Mobile Payments Market to Triple in Value by 2015

The total value of mobile payments for digital and physical goods, money transfers and near field communications (NFC) transactions will reach US$670 billion by 2015, up from US$240 billion this year, says a new study from Juniper Research. These forecasts represent the gross merchandise value of all purchases or the value of money being transferred.

 

The new Mobile Payment Strategies report revealed that all segments will exhibit two to three times the growth over the next five years. This growth will be driven by the rapid adoption of mobile ticketing, NFC contactless payments, physical goods purchases and money transfers as people in both developed and developing countries use their devices for everyday transactions.

 

Some 20 countries are expected to launch NFC services in the next 18 months, resulting in transactions approaching US$50 billion worldwide by 2014. Meanwhile the need for financial access in developing countries is such that active mobile money users will double by 2013 and drive transaction values accordingly.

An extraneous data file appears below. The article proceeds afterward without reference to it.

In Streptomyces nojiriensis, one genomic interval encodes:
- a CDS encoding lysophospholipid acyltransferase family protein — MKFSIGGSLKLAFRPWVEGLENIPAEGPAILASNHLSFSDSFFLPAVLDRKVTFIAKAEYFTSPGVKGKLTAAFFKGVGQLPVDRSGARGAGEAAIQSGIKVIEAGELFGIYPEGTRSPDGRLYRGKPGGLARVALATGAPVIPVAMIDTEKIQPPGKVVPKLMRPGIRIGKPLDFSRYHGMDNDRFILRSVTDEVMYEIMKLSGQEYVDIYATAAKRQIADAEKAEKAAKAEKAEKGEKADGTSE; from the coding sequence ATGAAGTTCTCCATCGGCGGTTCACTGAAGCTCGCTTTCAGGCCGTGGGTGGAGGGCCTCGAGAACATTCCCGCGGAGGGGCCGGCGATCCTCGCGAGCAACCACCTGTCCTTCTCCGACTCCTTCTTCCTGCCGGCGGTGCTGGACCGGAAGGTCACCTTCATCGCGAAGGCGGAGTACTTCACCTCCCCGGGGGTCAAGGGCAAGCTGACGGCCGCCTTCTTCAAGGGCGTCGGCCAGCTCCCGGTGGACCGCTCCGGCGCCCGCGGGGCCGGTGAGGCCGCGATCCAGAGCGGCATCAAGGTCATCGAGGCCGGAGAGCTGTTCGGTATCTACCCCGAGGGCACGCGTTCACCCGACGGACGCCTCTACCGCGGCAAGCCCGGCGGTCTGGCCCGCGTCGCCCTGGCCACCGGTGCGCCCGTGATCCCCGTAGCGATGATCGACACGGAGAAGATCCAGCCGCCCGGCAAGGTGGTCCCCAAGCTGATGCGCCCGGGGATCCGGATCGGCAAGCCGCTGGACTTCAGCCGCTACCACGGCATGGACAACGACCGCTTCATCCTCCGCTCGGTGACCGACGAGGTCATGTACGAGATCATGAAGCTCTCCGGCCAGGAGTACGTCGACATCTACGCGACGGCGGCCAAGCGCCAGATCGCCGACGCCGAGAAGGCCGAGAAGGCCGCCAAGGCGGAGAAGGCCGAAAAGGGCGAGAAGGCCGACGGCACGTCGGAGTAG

"Our analysis shows that emerging segments such as physical goods payments, NFC and money transfers will fuel market growth by a factor of 2.7 times by 2015. Digital goods is the largest segment and, although forecast to more than double, it is not growing as quickly as some of the newer segments," Senior analyst David Snow says.

 

The top three regions for mobile payments (Far East and China, western Europe and North America) will represent 75% of the global mobile payment gross transaction value by 2015.

 

The report also highlights that digital goods payments will account for nearly 40% of the market in 2015.

 

 

MORE ARTICLES ON MOBILE PAYMENTS

Suggested Articles

Some of you might have already been aware of the news that Questex—with the aim to focus on event business—will shut down permanently all media brands in Asia…

Some advice for transitioning into an advisory role

Global risks are intensifying but the collective will to tackle them appears to be lacking. Check out this report for areas of concern